His message to follow bankers was that “we’re at halftime.” Which is to say, our side has seen what the other side’s plays are, we’ve seen how our plays work, and we know how the refs are calling the game. We have all the information we need to adjust, and come out with a better game plan for the second half.
What Richard didn’t come out and say-but it was clearly his implication-was that all the tumult, regulatory and otherwise, of the past three years will produce some clear winners and losers.
Bank stock investors clearly view all the recent changes that have gone on as a negative for the industry. I do, too. But Richard is right: some incredible winners will emerge, as well.
4. Core deposits are more important than ever. Bank regulators believe one reason a number of sub-$5 billion banks failed this cycle was the banks’ ability to fund reckless loan growth with non-core and out-of-market deposits. While I believe this is true, too, regulators have (surprise!) overreacted to the problem by requiring a broad-based reduction in banks’ ability to take in non-core and out-of-market deposits.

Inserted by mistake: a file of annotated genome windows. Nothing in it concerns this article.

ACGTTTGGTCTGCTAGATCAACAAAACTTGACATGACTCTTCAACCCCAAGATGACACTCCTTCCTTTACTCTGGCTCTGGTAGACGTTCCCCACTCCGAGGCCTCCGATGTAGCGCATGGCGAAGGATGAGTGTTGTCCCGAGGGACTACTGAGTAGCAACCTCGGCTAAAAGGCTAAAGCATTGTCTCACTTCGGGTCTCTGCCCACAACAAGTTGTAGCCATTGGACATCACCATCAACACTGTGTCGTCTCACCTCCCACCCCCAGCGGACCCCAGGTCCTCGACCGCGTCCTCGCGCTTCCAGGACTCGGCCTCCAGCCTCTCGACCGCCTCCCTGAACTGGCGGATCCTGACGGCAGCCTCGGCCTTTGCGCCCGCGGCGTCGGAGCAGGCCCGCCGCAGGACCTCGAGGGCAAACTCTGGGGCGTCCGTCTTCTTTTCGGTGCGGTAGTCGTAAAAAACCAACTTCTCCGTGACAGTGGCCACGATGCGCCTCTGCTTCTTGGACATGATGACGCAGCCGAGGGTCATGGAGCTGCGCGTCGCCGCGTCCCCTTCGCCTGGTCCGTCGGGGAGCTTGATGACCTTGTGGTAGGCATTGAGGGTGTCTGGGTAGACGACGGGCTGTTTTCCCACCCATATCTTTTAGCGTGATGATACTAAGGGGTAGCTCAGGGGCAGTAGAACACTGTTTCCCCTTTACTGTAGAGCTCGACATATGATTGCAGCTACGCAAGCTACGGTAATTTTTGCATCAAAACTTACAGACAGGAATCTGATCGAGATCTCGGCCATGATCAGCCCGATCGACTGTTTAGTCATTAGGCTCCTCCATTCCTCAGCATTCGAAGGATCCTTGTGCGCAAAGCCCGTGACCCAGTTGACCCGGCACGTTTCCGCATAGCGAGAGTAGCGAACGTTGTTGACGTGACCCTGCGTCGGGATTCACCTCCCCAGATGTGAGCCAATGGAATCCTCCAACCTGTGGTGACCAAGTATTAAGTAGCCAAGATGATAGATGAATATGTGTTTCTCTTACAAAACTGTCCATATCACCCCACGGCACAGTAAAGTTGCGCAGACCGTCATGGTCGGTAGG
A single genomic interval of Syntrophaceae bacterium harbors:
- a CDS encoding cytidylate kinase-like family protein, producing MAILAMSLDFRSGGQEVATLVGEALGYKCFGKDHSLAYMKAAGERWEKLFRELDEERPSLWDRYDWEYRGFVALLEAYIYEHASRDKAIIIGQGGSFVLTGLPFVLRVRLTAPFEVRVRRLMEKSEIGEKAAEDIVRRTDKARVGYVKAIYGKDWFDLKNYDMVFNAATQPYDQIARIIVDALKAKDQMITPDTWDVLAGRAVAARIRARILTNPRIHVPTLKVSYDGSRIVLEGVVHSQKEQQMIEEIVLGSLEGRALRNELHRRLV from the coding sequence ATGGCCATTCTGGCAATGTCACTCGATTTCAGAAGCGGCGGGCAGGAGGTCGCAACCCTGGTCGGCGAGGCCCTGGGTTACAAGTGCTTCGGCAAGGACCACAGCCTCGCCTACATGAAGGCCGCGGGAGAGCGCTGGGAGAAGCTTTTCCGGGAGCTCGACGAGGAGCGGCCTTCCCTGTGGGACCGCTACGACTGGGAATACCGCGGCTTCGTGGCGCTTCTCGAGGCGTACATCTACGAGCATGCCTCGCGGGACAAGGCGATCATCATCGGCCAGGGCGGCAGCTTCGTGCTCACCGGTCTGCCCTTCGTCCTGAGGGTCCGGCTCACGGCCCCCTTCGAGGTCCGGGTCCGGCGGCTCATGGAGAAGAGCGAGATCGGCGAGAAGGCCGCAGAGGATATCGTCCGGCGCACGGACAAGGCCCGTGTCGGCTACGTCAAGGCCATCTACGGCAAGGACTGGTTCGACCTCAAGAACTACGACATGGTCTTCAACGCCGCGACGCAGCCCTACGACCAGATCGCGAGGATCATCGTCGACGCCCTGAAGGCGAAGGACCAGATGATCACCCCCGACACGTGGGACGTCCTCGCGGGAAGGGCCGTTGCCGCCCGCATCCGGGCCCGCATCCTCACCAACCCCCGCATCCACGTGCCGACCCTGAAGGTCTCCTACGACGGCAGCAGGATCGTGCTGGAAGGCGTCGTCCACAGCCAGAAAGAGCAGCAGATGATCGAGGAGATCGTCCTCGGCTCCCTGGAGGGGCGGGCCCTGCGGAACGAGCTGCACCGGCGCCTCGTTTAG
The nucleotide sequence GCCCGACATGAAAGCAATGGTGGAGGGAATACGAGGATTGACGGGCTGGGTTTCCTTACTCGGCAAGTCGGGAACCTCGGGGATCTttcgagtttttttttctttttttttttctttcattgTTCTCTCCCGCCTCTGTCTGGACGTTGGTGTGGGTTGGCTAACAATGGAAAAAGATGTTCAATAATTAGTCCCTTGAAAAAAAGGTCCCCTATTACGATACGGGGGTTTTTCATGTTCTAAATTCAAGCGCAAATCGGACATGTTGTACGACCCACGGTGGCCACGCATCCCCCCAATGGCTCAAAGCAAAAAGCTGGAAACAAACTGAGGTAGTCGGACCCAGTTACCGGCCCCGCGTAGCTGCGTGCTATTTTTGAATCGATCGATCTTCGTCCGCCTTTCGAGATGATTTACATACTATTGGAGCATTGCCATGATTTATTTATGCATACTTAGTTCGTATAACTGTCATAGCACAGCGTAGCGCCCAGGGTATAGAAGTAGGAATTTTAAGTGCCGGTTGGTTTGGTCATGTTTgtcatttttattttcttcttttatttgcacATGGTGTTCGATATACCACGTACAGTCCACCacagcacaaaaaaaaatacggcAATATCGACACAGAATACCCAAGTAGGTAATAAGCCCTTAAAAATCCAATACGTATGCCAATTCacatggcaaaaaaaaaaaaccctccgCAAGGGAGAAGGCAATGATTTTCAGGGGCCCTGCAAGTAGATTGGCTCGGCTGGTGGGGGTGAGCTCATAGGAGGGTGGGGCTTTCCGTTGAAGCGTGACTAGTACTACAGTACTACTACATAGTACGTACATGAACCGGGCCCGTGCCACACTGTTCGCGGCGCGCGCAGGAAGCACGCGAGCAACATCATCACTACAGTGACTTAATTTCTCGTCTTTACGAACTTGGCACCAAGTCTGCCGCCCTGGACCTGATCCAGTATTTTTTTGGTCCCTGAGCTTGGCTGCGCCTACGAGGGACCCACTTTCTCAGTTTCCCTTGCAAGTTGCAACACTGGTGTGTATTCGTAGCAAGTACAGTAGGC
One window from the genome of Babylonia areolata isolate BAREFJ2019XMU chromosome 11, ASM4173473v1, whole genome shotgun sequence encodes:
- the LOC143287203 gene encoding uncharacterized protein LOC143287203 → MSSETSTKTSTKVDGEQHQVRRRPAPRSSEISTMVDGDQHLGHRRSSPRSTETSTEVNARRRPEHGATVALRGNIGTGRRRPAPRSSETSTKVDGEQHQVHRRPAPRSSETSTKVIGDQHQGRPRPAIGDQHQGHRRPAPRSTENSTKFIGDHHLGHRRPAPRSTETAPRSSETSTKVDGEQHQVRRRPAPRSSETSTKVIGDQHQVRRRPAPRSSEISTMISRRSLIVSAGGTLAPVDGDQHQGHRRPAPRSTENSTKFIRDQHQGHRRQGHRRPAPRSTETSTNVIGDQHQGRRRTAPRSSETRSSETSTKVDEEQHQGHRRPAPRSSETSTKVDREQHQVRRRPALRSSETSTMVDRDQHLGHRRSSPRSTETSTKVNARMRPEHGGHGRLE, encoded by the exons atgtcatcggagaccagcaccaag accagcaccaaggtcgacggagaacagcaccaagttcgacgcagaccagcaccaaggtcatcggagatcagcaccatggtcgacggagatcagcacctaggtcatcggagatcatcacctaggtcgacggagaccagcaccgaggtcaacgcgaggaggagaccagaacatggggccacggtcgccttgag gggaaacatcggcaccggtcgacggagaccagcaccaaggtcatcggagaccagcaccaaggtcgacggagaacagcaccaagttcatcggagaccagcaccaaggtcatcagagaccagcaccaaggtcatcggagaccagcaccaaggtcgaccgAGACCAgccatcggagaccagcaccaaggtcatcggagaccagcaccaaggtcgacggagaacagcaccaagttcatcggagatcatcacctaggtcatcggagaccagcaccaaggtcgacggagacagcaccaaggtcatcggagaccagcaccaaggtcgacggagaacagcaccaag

More broadly, the FDIC is also tightening its definition of what counts as a core deposit. For example, the agency will likely determine that all small-business deposits in excess of $1 million should be assumed to be run-off for liquidity purposes, regardless of the history of the depositor.
5. Scott Pelley’s three qualities of survivor / thrivers through adversity. CBS’ Scott Pelley was keynote presenter Sunday night, and was outstanding. I have seen (and have given) a fair number of presentations to large audiences before, but I’ve never seen a large audience more engaged in a presentation than this one.